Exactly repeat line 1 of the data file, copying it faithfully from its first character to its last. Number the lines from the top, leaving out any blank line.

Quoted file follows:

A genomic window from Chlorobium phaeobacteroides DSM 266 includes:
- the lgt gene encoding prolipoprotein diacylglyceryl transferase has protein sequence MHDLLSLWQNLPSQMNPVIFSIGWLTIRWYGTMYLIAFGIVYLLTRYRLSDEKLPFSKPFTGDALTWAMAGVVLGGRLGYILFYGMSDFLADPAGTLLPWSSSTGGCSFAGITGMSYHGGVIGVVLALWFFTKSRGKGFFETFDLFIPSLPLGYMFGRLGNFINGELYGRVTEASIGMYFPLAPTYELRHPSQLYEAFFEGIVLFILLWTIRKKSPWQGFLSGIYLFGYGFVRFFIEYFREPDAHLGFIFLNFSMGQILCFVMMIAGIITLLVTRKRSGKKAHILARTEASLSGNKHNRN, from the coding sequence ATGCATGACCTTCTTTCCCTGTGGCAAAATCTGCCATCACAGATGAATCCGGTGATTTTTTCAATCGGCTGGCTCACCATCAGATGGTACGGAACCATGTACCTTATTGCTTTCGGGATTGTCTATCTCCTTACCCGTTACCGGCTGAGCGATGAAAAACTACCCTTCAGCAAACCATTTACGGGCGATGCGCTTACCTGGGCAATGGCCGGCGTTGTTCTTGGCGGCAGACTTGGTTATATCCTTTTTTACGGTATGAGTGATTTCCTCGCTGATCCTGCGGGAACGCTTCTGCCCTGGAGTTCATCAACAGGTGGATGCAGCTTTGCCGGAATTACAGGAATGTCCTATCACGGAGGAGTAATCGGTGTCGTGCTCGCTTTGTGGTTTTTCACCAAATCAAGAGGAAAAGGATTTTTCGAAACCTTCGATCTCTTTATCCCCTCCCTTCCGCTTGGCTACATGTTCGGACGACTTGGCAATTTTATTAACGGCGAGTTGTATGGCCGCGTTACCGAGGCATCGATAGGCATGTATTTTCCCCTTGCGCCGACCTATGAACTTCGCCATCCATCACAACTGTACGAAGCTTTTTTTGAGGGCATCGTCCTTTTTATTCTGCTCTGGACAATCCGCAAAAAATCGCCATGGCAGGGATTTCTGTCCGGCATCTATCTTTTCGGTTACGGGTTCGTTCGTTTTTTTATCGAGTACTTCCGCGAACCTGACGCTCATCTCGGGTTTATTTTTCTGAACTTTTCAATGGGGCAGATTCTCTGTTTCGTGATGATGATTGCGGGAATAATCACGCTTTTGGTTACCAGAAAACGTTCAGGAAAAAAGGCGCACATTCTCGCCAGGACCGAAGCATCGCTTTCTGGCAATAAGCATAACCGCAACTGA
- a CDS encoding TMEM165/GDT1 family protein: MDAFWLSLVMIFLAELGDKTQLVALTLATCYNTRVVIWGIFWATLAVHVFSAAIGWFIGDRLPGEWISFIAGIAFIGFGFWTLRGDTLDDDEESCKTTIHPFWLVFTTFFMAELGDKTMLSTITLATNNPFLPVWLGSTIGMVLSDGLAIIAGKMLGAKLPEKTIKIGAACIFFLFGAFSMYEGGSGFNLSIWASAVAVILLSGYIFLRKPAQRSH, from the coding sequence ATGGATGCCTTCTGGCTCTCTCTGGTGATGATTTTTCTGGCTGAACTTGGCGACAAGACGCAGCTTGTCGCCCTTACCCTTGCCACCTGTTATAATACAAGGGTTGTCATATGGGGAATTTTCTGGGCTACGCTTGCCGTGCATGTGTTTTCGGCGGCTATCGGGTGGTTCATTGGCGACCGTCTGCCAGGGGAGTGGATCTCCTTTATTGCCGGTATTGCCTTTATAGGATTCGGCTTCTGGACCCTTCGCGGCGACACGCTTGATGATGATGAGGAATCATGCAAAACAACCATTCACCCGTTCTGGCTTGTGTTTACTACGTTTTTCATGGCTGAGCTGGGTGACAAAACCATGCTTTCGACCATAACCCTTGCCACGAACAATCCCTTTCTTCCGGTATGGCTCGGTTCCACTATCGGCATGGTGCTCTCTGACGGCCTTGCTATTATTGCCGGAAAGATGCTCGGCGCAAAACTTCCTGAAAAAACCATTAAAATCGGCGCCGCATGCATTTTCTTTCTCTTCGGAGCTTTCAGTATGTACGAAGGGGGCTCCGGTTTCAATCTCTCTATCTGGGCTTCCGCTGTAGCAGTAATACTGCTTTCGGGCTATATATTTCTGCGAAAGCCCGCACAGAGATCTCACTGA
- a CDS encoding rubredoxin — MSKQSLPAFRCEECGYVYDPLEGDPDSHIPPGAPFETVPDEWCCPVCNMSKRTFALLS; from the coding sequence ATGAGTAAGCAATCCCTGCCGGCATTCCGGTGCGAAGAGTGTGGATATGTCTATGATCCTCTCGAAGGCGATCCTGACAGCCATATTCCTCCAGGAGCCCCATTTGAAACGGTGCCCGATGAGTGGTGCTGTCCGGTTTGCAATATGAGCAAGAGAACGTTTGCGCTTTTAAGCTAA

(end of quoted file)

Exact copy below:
A genomic window from Chlorobium phaeobacteroides DSM 266 includes: